SESC_Videobrasil

So Paulo

at various venues

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Founded in 1983 by current chief curator Solange O. Farkas, Videobrasil began as a showcase for Brazilian experiments in video, television and other new media. In the early 1990s, the organization began building a permanent collection and partnered with the nonprofit SESC to stage exhibitions in SESC Pompéia, a Brutalist cultural center designed by Lina Bo Bardi. It was also at this time that the institution’s geographical purview expanded to include work from the Global South. Videobrasil’s 19th edition, “Southern Panoramas,” treated the geopolitical category as networked and malleable (artists born or based in Northern countries were included) while emphasizing South-South collaborations. Moreover, the festival has come to embrace the diversity of contemporary practice; there was a notable emphasis this year on low-tech craft and performance, a counterpoint to the predictable abundance of video.

The festival was divided between three different venues. Videobrasil’s newly opened permanent space, Galpão VB, featured commissioned works by Carlos Monroy, Keli-Safia Maksud, Ting-Ting Cheng and Cristiano Lenhardt. Of these, Monroy’s Llorando se foi. O Museu da lambada. In Memoriam de Francisco “Chico” Oliveira (2015) best highlights the complexities of South-South exchanges. Monroy’s installation features an array of materials—video interviews, records, memorabilia, costumes, a Volkswagen pickup decked out in Tropicalist kitsch—all related to the history of “Llorando se fué,” a 1981 song by the Bolivian group Los Kjarkas. The original was recorded in the traditional saya rhythm of the Yungas region, but in 1989 a pair of French producers had it recorded as an Afro-Brazilian lambada and marketed the plagiarized song worldwide as an exoticized “forbidden dance.” (Los Kjarkas successfully sued for royalties.) Drawing on his perspective as a Colombian artist working in São Paulo, Monroy’s “lambada museum” exposes a false example of shared “Latin American” culture as a product of both neocolonial stereotyping and Brazil’s propensity to overshadow the region’s other national traditions.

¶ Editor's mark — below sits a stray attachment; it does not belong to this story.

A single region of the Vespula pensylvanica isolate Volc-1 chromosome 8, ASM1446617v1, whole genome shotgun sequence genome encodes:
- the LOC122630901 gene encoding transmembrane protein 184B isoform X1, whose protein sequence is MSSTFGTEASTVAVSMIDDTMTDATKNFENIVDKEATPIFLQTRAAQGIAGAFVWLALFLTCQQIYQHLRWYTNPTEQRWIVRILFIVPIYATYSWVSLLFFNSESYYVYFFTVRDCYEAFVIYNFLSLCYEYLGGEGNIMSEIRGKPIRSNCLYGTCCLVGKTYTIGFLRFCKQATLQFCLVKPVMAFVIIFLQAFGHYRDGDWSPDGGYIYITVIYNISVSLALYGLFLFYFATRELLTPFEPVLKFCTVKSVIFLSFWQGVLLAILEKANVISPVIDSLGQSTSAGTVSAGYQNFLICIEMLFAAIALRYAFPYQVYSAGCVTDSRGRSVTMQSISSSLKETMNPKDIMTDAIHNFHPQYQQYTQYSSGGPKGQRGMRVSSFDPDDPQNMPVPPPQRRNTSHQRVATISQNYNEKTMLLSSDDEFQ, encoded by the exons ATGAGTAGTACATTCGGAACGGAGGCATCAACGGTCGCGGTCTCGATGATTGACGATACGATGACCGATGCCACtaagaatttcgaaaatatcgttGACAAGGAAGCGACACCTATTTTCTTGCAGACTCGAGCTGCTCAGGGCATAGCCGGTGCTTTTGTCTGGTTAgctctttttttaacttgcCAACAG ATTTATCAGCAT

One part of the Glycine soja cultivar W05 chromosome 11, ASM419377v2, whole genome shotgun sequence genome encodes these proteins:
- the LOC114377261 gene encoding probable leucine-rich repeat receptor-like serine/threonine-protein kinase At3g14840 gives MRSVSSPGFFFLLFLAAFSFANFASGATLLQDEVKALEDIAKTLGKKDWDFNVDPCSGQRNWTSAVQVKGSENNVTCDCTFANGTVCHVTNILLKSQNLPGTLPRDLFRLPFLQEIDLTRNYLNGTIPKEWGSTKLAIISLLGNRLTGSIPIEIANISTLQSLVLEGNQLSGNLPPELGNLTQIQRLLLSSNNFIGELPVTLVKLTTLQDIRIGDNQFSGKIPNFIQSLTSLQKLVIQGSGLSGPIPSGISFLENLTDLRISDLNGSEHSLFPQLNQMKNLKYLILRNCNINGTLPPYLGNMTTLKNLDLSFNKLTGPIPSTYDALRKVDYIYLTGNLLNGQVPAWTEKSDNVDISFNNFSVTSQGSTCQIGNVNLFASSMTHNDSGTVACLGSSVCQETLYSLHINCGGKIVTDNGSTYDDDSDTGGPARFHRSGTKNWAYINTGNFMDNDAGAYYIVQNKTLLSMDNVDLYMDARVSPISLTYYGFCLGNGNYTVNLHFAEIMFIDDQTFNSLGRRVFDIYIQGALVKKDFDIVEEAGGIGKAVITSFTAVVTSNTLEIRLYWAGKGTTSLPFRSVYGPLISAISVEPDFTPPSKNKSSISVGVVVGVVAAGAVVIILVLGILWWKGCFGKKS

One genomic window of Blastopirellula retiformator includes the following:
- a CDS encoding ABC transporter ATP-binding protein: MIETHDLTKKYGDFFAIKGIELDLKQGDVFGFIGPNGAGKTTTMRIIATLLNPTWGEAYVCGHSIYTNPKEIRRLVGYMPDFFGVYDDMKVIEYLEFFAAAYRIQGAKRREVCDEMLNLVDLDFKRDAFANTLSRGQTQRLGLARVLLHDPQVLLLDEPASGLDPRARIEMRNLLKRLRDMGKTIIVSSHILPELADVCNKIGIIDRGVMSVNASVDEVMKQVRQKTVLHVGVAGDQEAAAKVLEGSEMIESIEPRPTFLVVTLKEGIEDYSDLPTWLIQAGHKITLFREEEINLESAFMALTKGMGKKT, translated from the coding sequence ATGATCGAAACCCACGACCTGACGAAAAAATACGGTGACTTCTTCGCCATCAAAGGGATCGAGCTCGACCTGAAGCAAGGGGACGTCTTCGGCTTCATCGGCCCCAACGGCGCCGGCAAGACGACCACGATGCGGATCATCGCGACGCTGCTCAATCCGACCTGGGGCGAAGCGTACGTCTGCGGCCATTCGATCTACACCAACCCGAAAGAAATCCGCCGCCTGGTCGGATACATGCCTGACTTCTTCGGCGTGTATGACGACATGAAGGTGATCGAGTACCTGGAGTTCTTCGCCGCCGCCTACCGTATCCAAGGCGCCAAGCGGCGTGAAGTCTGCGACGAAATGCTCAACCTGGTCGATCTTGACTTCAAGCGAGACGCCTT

At the Paço das Artes, on the campus of the Universidade de São Paulo, curator Diego Matos organized a show of 16 videos, produced between 1978 and 2012, from the Videobrasil collection. Some of the strongest works in this section offered critical reflections on Brazilian society, such as Rita Moreira’s Temporada de Caça (Hunting Season, 1988), a frightening documentary about a series of homophobic hate crimes in late-1980s São Paulo, and Geraldo Anhaia Mello’s A Situação (The Situation, 1978). In the latter, the artist, dressed like a television news anchor, gradually drinks himself into a stupor while repeating the phrase “the political, economic, cultural Brazilian situation.” One of the earliest works of Brazilian video art, A Situação expresses deep skepticism about national cohesion amid the country’s transition to democracy.

The bulk of Videobrasil’s exhibited works, on view in SESC Pompéia, consisted of works selected from the festival’s distinctive open call. The curatorial team of Bernardo José de Souza, Bitu Cassundé, João Laia and Júlia Rebouças organized these works along four interrelated “conceptual axes”: crisis, post-utopia, banality and subjectivity. At the entrance, Efrain Almeida’s Olhos negros (Black Eyes, 2015), a pair of polychrome bronze bas-relief eyes, invoked the Latin definition of “video”: “I see.” This preface reflected the show’s overall insistence on connecting to tradition amid technological advances, and a more general haunting of the (crisis-ridden) present by (traumatic) histories.